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The lesser known, but widely applicable, duty under the Health and Safety at Work Act 2015.

Most businesses are aware of the recent Health and Safety at Work Act 2015 (Act).  Whilst these businesses now understand that they are PCBUs and that penalties for breaches of the Act have increased significantly, there is a critical part of the Act which is not yet well understood.

Specifically, many businesses are either unaware of, or do not understand, the health and safety obligations they have when the work they are undertaking overlaps with another PCBU's obligations, such as when engaging a contractor or when a third party comes to work at their workplace.

The Act creates positive obligations on all organisations and businesses (ie PCBUs) whose health and safety duties overlap, even in circumstances where these parties have no contractual connection whatsoever.  These PCBUs must consult, co-operate with and co-ordinate to ensure the health and safety of workers and others who may be affected by the performance of their tasks.  Failure to do so could mean being stung with a $100,000 fine.

Under the Act, every PCBU has a primary duty to take reasonably practicable steps to ensure the health and safety of its workers (which includes contractors), workers whose activities in carrying out work are influenced by the PCBU and any other person.  Businesses must therefore consider this overriding duty in the context of the Act's newly created duty to collaborate with other PCBUs.

This means PCBUs with overlapping duties will have an obligation to take reasonably practicable steps to work together to ensure all people influenced by their work (including those who work for other PCBUs) receive the appropriate information, training, and supervision necessary to protect them from health and safety risks.  They must also ensure that the health and safety of workers and the conditions at the workplace are monitored so as to prevent injury or illness.

Although this sounds onerous, the extent of a PCBU's liability is limited to the extent it can influence or control the contractor's (or other third party PCBU's) actions. Accordingly, if a business had no power to do something, it cannot be liable for not having done it.

Appointing contractors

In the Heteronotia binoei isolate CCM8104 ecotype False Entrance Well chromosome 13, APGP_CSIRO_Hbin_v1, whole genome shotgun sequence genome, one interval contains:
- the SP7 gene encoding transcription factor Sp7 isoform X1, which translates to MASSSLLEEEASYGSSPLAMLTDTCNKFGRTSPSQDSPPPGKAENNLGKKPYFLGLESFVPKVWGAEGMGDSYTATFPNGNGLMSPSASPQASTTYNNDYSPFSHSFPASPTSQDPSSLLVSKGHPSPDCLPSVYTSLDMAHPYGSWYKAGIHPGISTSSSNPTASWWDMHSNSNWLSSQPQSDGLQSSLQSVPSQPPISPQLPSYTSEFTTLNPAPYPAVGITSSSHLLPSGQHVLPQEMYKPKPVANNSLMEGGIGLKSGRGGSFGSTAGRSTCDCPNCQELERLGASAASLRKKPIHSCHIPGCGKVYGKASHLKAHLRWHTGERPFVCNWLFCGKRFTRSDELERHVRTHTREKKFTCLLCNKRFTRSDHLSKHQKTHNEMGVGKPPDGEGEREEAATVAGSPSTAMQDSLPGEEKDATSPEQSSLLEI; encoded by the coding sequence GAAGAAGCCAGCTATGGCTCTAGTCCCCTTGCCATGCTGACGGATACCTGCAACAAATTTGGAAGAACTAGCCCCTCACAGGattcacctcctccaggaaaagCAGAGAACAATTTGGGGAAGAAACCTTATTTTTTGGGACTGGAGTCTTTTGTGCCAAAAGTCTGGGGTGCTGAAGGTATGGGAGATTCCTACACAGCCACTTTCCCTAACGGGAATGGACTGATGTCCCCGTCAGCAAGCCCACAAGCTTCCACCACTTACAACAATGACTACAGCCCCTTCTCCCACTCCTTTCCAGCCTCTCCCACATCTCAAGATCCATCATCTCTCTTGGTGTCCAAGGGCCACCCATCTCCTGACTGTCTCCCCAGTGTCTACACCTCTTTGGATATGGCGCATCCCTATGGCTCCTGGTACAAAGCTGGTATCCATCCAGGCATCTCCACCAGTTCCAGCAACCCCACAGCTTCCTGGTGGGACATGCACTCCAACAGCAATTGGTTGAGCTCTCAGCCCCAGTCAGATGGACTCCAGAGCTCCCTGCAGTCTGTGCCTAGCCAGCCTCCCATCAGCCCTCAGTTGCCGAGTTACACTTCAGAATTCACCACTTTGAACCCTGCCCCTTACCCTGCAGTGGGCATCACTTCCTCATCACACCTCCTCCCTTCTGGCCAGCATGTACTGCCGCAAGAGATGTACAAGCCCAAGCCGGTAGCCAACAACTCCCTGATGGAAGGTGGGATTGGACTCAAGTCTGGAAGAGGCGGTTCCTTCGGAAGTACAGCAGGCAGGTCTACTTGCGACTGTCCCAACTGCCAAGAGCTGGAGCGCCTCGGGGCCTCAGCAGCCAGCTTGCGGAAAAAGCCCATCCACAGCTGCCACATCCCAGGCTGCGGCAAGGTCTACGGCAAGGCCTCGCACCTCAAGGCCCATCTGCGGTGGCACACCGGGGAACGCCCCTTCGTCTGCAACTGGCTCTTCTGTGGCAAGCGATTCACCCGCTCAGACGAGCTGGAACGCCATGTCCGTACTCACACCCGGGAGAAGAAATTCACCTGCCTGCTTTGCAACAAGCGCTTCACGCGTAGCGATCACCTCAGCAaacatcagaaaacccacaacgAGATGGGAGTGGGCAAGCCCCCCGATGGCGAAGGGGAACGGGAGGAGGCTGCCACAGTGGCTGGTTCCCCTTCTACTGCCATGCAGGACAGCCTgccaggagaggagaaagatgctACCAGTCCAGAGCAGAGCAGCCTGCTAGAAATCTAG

PCBUs are required to take reasonably practicable steps to ensure that contractors they appoint are working safely.  Well-crafted contractual arrangements that properly take into account the practicalities of the work being done are critical to assuring that the appropriate parties are liable in the event of a mishap, and that there are no gaps in the systems required for ensuring workers' health and safety at work.

When appointing contractors we consider a PCBU should take reasonably practicable steps to:

  • Monitor the contractor's health and safety performance and ensure contractors have robust processes in place
  • Ensure induction and training is provided to employees and contractors and that this is consistent and comprehensive
  • Ensure that a health and safety management system is in place
  • Support a culture where health and safety is promoted through enabling worker participation and where applicable, ensure adequate resources are allocated to health and safety initiatives and provide training and information about specific health and safety risks.

Compliance in the absence of a contractual relationship

In some contexts, there will not be a contractual relationship between PCBUs with overlapping duties.  For example, it is common for a sub-contractor of a contractor to work at a site controlled by a third PCBU.  All parties share duties under the Act and therefore must work together to ensure the health and safety of those affected by their work.

Although each situation will require its own analysis, PCBUs should:

  • Take time to consider what other organisations or businesses they may share duties with.  In particular, this means considering whether there are other PCBUs likely to perform work in close proximity or who may otherwise share control of a workplace or activity.  Documents such as leases, licences and supply agreements can provide a useful starting point for considering whether there are third parties to co-operate with – but PCBUs also need to think "outside of the box" to ensure everyone a PCBU might interact with is identified
  • Look to initiate engagement and pro-actively consult with those other organisations and businesses identified as potentially having overlapping duties
  • Give specific consideration to whether there are steps that should be taken or information shared with third parties to ensure they are able to perform their work safely.  For example, it may be appropriate to advise another PCBU of maintenance schedules, so that their work can be performed safely at appropriate times
  • Be prompt in communicating with other PCBUs regarding these issues, including responding to reasonable requests to assist other PCBUs in complying with their duties
  • Monitor the ongoing interactions and promptly address changes in circumstances, issues and incidents as they arise. 

All organisations and businesses have a duty to collaborate with other PCBUs to ensure the health and safety of those affected by the work being they perform.  PCBUs are positively required to consult, co-operate and co-ordinate with other duty-holders.

It will no longer be enough to merely assume that another PCBU is taking care of the health and safety components of a particular task.  PCBUs must check with others and to involve themselves to ensure the health and safety of workers and others. 

This article was written by Sherridan Cook for the NBR (July 2017).